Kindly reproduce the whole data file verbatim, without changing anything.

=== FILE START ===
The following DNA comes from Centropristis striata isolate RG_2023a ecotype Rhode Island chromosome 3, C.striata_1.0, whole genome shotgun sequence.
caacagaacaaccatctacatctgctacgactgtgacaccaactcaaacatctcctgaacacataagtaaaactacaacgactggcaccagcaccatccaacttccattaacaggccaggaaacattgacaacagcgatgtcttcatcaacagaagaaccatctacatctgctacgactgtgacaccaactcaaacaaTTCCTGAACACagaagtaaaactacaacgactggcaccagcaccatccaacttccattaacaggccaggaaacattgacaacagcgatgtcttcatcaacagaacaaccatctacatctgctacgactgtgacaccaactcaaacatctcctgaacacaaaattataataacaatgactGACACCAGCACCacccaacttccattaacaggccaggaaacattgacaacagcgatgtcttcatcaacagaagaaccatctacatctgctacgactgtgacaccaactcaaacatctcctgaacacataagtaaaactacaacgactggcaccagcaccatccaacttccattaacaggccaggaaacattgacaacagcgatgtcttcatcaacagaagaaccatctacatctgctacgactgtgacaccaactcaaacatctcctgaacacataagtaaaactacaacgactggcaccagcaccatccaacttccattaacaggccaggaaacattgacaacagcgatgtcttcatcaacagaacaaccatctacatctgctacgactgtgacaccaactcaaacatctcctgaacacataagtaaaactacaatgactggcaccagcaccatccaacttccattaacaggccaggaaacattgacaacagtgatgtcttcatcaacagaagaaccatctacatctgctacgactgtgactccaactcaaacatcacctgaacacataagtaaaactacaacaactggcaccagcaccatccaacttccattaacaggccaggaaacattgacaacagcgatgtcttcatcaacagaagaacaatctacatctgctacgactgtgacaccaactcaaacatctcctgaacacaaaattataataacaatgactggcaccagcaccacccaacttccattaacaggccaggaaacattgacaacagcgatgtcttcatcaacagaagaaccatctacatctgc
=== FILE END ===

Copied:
The following DNA comes from Centropristis striata isolate RG_2023a ecotype Rhode Island chromosome 3, C.striata_1.0, whole genome shotgun sequence.
caacagaacaaccatctacatctgctacgactgtgacaccaactcaaacatctcctgaacacataagtaaaactacaacgactggcaccagcaccatccaacttccattaacaggccaggaaacattgacaacagcgatgtcttcatcaacagaagaaccatctacatctgctacgactgtgacaccaactcaaacaaTTCCTGAACACagaagtaaaactacaacgactggcaccagcaccatccaacttccattaacaggccaggaaacattgacaacagcgatgtcttcatcaacagaacaaccatctacatctgctacgactgtgacaccaactcaaacatctcctgaacacaaaattataataacaatgactGACACCAGCACCacccaacttccattaacaggccaggaaacattgacaacagcgatgtcttcatcaacagaagaaccatctacatctgctacgactgtgacaccaactcaaacatctcctgaacacataagtaaaactacaacgactggcaccagcaccatccaacttccattaacaggccaggaaacattgacaacagcgatgtcttcatcaacagaagaaccatctacatctgctacgactgtgacaccaactcaaacatctcctgaacacataagtaaaactacaacgactggcaccagcaccatccaacttccattaacaggccaggaaacattgacaacagcgatgtcttcatcaacagaacaaccatctacatctgctacgactgtgacaccaactcaaacatctcctgaacacataagtaaaactacaatgactggcaccagcaccatccaacttccattaacaggccaggaaacattgacaacagtgatgtcttcatcaacagaagaaccatctacatctgctacgactgtgactccaactcaaacatcacctgaacacataagtaaaactacaacaactggcaccagcaccatccaacttccattaacaggccaggaaacattgacaacagcgatgtcttcatcaacagaagaacaatctacatctgctacgactgtgacaccaactcaaacatctcctgaacacaaaattataataacaatgactggcaccagcaccacccaacttccattaacaggccaggaaacattgacaacagcgatgtcttcatcaacagaagaaccatctacatctgc